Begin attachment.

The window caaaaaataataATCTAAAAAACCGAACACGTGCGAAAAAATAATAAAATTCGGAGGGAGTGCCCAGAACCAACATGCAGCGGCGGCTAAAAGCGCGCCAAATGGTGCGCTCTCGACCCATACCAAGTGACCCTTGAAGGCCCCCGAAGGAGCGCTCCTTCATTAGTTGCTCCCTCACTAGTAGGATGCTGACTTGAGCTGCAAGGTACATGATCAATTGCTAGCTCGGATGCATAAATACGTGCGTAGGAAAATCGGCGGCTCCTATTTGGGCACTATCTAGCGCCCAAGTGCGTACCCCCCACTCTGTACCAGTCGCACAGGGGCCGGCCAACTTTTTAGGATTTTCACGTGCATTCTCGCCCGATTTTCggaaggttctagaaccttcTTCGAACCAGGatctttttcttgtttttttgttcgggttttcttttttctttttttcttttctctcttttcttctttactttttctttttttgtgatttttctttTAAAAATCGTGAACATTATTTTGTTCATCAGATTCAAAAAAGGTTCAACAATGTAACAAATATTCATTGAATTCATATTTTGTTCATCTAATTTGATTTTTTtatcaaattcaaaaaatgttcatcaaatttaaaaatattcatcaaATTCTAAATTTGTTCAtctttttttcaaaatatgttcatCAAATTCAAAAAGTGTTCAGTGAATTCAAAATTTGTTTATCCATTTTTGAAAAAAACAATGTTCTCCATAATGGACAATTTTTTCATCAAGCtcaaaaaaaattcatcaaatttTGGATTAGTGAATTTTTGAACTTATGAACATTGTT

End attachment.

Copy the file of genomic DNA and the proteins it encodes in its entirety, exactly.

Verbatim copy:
The window caaaaaataataATCTAAAAAACCGAACACGTGCGAAAAAATAATAAAATTCGGAGGGAGTGCCCAGAACCAACATGCAGCGGCGGCTAAAAGCGCGCCAAATGGTGCGCTCTCGACCCATACCAAGTGACCCTTGAAGGCCCCCGAAGGAGCGCTCCTTCATTAGTTGCTCCCTCACTAGTAGGATGCTGACTTGAGCTGCAAGGTACATGATCAATTGCTAGCTCGGATGCATAAATACGTGCGTAGGAAAATCGGCGGCTCCTATTTGGGCACTATCTAGCGCCCAAGTGCGTACCCCCCACTCTGTACCAGTCGCACAGGGGCCGGCCAACTTTTTAGGATTTTCACGTGCATTCTCGCCCGATTTTCggaaggttctagaaccttcTTCGAACCAGGatctttttcttgtttttttgttcgggttttcttttttctttttttcttttctctcttttcttctttactttttctttttttgtgatttttctttTAAAAATCGTGAACATTATTTTGTTCATCAGATTCAAAAAAGGTTCAACAATGTAACAAATATTCATTGAATTCATATTTTGTTCATCTAATTTGATTTTTTtatcaaattcaaaaaatgttcatcaaatttaaaaatattcatcaaATTCTAAATTTGTTCAtctttttttcaaaatatgttcatCAAATTCAAAAAGTGTTCAGTGAATTCAAAATTTGTTTATCCATTTTTGAAAAAAACAATGTTCTCCATAATGGACAATTTTTTCATCAAGCtcaaaaaaaattcatcaaatttTGGATTAGTGAATTTTTGAACTTATGAACATTGTT